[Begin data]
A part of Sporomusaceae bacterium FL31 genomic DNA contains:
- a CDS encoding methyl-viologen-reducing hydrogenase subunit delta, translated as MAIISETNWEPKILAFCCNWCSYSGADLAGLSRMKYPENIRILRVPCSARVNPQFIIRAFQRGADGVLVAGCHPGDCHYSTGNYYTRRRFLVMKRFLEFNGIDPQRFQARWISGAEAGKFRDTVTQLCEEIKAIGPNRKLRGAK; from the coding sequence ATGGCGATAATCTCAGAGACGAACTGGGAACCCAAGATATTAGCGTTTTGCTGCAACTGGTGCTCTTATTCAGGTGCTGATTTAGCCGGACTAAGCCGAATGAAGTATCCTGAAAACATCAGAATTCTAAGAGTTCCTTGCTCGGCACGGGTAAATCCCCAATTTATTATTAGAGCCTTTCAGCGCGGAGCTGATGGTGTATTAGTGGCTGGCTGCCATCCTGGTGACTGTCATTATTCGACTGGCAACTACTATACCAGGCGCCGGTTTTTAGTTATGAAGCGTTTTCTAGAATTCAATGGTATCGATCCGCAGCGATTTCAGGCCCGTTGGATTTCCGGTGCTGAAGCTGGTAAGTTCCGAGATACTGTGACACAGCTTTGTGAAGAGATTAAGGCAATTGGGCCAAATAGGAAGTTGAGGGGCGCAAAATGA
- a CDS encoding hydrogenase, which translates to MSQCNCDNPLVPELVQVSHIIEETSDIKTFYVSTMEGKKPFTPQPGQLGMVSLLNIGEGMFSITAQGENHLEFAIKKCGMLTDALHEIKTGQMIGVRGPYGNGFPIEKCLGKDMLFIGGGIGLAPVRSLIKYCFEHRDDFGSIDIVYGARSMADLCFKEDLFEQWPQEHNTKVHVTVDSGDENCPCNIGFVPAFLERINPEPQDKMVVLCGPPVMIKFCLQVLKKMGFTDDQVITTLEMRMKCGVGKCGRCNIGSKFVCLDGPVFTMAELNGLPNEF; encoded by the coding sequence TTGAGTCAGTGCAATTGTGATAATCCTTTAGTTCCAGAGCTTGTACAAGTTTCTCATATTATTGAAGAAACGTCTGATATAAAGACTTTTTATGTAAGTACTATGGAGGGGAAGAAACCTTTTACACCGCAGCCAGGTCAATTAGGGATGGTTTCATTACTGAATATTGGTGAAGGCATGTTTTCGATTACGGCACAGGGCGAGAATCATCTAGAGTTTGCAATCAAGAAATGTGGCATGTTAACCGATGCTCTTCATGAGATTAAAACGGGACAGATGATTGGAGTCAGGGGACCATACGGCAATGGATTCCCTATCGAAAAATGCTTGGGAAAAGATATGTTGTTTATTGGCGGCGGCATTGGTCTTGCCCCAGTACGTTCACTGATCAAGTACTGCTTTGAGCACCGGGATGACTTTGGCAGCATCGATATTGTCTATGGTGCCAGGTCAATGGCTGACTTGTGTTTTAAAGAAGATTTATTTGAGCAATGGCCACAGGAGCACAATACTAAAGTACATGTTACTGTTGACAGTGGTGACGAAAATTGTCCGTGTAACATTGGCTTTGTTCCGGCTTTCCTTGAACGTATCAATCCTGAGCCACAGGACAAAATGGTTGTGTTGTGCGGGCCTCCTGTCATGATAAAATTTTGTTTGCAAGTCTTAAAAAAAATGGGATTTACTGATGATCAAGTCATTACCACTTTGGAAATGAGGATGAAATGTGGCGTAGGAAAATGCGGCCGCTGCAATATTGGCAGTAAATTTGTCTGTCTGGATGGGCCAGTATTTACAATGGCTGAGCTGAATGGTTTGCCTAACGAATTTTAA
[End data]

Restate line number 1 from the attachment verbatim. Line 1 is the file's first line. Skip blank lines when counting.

A part of Sporomusaceae bacterium FL31 genomic DNA contains: